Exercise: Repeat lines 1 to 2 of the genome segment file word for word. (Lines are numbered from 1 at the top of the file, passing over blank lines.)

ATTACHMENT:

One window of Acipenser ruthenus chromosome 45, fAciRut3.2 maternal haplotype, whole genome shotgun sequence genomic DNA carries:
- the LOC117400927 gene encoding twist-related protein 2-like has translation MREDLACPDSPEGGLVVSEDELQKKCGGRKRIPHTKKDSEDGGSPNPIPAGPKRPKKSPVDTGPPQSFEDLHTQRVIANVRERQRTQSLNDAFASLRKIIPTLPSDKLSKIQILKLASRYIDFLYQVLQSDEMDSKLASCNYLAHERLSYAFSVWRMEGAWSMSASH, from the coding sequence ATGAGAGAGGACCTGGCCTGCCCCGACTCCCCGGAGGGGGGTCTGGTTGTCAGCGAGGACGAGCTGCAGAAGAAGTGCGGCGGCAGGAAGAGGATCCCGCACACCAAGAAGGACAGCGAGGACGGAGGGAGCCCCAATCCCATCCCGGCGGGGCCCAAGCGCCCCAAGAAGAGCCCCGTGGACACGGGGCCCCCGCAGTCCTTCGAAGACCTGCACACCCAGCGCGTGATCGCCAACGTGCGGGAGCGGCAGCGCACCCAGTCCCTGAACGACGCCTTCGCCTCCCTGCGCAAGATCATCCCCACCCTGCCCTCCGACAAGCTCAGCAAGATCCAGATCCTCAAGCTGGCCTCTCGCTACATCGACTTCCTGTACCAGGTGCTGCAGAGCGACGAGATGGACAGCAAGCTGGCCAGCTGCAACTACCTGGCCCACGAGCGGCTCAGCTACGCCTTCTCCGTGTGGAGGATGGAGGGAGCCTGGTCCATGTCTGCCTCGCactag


One window of Acipenser ruthenus chromosome 45, fAciRut3.2 maternal haplotype, whole genome shotgun sequence genomic DNA carries:
- the LOC117400927 gene encoding twist-related protein 2-like has translation MREDLACPDSPEGGLVVSEDELQKKCGGRKRIPHTKKDSEDGGSPNPIPAGPKRPKKSPVDTGPPQSFEDLHTQRVIANVRERQRTQSLNDAFASLRKIIPTLPSDKLSKIQILKLASRYIDFLYQVLQSDEMDSKLASCNYLAHERLSYAFSVWRMEGAWSMSASH, from the coding sequence ATGAGAGAGGACCTGGCCTGCCCCGACTCCCCGGAGGGGGGTCTGGTTGTCAGCGAGGACGAGCTGCAGAAGAAGTGCGGCGGCAGGAAGAGGATCCCGCACACCAAGAAGGACAGCGAGGACGGAGGGAGCCCCAATCCCATCCCGGCGGGGCCCAAGCGCCCCAAGAAGAGCCCCGTGGACACGGGGCCCCCGCAGTCCTTCGAAGACCTGCACACCCAGCGCGTGATCGCCAACGTGCGGGAGCGGCAGCGCACCCAGTCCCTGAACGACGCCTTCGCCTCCCTGCGCAAGATCATCCCCACCCTGCCCTCCGACAAGCTCAGCAAGATCCAGATCCTCAAGCTGGCCTCTCGCTACATCGACTTCCTGTACCAGGTGCTGCAGAGCGACGAGATGGACAGCAAGCTGGCCAGCTGCAACTACCTGGCCCACGAGCGGCTCAGCTACGCCTTCTCCGTGTGGAGGATGGAGGGAGCCTGGTCCATGTCTGCCTCGCactag